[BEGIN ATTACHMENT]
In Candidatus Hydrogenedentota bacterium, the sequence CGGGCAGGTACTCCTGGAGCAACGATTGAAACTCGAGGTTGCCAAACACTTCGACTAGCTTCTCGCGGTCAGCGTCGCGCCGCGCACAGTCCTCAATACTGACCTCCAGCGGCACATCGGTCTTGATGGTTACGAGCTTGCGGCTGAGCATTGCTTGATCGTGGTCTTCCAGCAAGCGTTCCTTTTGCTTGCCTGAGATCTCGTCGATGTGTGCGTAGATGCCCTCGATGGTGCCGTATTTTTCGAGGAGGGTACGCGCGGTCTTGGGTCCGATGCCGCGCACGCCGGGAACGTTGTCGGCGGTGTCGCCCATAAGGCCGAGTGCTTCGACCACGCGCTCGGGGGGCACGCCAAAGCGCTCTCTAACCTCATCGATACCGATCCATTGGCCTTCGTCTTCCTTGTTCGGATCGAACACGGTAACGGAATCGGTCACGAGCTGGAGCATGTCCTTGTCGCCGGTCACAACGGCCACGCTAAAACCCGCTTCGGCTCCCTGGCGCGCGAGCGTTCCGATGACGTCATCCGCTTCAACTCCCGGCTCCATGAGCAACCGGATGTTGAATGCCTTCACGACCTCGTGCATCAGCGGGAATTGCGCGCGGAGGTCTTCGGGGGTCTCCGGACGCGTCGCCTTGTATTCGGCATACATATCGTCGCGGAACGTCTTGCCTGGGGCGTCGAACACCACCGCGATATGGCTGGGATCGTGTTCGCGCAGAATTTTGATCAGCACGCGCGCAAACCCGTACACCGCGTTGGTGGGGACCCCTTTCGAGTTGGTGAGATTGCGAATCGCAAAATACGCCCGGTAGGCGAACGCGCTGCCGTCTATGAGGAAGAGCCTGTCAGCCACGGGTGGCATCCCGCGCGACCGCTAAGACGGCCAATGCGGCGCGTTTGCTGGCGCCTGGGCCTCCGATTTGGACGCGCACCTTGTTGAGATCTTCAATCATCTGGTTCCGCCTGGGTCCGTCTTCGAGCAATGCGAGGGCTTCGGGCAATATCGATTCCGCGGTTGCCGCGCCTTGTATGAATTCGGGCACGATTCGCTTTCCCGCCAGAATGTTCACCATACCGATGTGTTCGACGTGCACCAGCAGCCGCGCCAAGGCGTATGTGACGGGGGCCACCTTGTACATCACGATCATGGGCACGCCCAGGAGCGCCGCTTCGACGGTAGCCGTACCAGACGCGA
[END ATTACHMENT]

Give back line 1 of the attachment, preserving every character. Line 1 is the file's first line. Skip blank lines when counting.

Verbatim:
In Candidatus Hydrogenedentota bacterium, the sequence CGGGCAGGTACTCCTGGAGCAACGATTGAAACTCGAGGTTGCCAAACACTTCGACTAGCTTCTCGCGGTCAGCGTCGCGCCGCGCACAGTCCTCAATACTGACCTCCAGCGGCACATCGGTCTTGATGGTTACGAGCTTGCGGCTGAGCATTGCTTGATCGTGGTCTTCCAGCAAGCGTTCCTTTTGCTTGCCTGAGATCTCGTCGATGTGTGCGTAGATGCCCTCGATGGTGCCGTATTTTTCGAGGAGGGTACGCGCGGTCTTGGGTCCGATGCCGCGCACGCCGGGAACGTTGTCGGCGGTGTCGCCCATAAGGCCGAGTGCTTCGACCACGCGCTCGGGGGGCACGCCAAAGCGCTCTCTAACCTCATCGATACCGATCCATTGGCCTTCGTCTTCCTTGTTCGGATCGAACACGGTAACGGAATCGGTCACGAGCTGGAGCATGTCCTTGTCGCCGGTCACAACGGCCACGCTAAAACCCGCTTCGGCTCCCTGGCGCGCGAGCGTTCCGATGACGTCATCCGCTTCAACTCCCGGCTCCATGAGCAACCGGATGTTGAATGCCTTCACGACCTCGTGCATCAGCGGGAATTGCGCGCGGAGGTCTTCGGGGGTCTCCGGACGCGTCGCCTTGTATTCGGCATACATATCGTCGCGGAACGTCTTGCCTGGGGCGTCGAACACCACCGCGATATGGCTGGGATCGTGTTCGCGCAGAATTTTGATCAGCACGCGCGCAAACCCGTACACCGCGTTGGTGGGGACCCCTTTCGAGTTGGTGAGATTGCGAATCGCAAAATACGCCCGGTAGGCGAACGCGCTGCCGTCTATGAGGAAGAGCCTGTCAGCCACGGGTGGCATCCCGCGCGACCGCTAAGACGGCCAATGCGGCGCGTTTGCTGGCGCCTGGGCCTCCGATTTGGACGCGCACCTTGTTGAGATCTTCAATCATCTGGTTCCGCCTGGGTCCGTCTTCGAGCAATGCGAGGGCTTCGGGCAATATCGATTCCGCGGTTGCCGCGCCTTGTATGAATTCGGGCACGATTCGCTTTCCCGCCAGAATGTTCACCATACCGATGTGTTCGACGTGCACCAGCAGCCGCGCCAAGGCGTATGTGACGGGGGCCACCTTGTACATCACGATCATGGGCACGCCCAGGAGCGCCGCTTCGACGGTAGCCGTACCAGACGCGA